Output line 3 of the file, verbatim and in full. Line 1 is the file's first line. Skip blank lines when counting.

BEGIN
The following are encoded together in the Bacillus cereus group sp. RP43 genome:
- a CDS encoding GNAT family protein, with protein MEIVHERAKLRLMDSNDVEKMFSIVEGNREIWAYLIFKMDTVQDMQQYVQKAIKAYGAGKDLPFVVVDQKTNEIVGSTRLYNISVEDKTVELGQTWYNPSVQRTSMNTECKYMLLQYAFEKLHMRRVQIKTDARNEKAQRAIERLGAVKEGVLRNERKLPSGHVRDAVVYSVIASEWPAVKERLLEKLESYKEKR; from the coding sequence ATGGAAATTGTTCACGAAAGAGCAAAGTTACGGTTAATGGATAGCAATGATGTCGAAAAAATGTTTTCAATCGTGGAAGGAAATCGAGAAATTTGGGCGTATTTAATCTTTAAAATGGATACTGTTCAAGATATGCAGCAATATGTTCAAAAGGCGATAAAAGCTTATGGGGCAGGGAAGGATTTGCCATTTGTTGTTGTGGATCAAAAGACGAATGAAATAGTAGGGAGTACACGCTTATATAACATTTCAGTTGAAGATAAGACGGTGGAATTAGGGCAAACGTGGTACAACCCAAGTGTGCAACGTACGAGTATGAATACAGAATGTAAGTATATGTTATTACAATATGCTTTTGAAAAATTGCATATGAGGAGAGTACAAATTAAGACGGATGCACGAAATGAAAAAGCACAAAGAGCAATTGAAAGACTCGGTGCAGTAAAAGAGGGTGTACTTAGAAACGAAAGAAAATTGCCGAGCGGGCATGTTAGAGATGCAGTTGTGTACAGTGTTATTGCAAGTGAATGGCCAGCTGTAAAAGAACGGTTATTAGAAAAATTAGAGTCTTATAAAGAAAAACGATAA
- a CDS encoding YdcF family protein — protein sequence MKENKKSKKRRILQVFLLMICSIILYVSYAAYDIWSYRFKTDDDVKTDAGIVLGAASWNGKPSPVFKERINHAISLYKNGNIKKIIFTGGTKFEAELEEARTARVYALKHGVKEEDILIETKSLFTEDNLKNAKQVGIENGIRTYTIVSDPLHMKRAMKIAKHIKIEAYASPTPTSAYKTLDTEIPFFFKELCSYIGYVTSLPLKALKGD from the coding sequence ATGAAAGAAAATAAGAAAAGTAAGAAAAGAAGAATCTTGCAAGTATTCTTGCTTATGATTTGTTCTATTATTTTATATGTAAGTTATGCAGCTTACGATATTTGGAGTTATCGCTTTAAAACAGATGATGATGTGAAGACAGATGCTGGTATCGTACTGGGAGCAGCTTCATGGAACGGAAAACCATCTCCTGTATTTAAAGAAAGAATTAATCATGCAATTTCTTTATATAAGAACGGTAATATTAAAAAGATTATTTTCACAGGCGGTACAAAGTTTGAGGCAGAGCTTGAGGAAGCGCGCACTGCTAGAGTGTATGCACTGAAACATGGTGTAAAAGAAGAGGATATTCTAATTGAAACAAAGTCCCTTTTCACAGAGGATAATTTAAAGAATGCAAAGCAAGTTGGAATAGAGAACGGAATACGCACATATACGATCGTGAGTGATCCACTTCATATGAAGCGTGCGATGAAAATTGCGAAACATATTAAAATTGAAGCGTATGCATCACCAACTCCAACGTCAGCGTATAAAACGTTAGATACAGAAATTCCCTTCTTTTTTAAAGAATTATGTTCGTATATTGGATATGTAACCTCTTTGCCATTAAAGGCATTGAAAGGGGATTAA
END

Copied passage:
- a CDS encoding YdcF family protein — protein sequence MKENKKSKKRRILQVFLLMICSIILYVSYAAYDIWSYRFKTDDDVKTDAGIVLGAASWNGKPSPVFKERINHAISLYKNGNIKKIIFTGGTKFEAELEEARTARVYALKHGVKEEDILIETKSLFTEDNLKNAKQVGIENGIRTYTIVSDPLHMKRAMKIAKHIKIEAYASPTPTSAYKTLDTEIPFFFKELCSYIGYVTSLPLKALKGD from the coding sequence ATGAAAGAAAATAAGAAAAGTAAGAAAAGAAGAATCTTGCAAGTATTCTTGCTTATGATTTGTTCTATTATTTTATATGTAAGTTATGCAGCTTACGATATTTGGAGTTATCGCTTTAAAACAGATGATGATGTGAAGACAGATGCTGGTATCGTACTGGGAGCAGCTTCATGGAACGGAAAACCATCTCCTGTATTTAAAGAAAGAATTAATCATGCAATTTCTTTATATAAGAACGGTAATATTAAAAAGATTATTTTCACAGGCGGTACAAAGTTTGAGGCAGAGCTTGAGGAAGCGCGCACTGCTAGAGTGTATGCACTGAAACATGGTGTAAAAGAAGAGGATATTCTAATTGAAACAAAGTCCCTTTTCACAGAGGATAATTTAAAGAATGCAAAGCAAGTTGGAATAGAGAACGGAATACGCACATATACGATCGTGAGTGATCCACTTCATATGAAGCGTGCGATGAAAATTGCGAAACATATTAAAATTGAAGCGTATGCATCACCAACTCCAACGTCAGCGTATAAAACGTTAGATACAGAAATTCCCTTCTTTTTTAAAGAATTATGTTCGTATATTGGATATGTAACCTCTTTGCCATTAAAGGCATTGAAAGGGGATTAA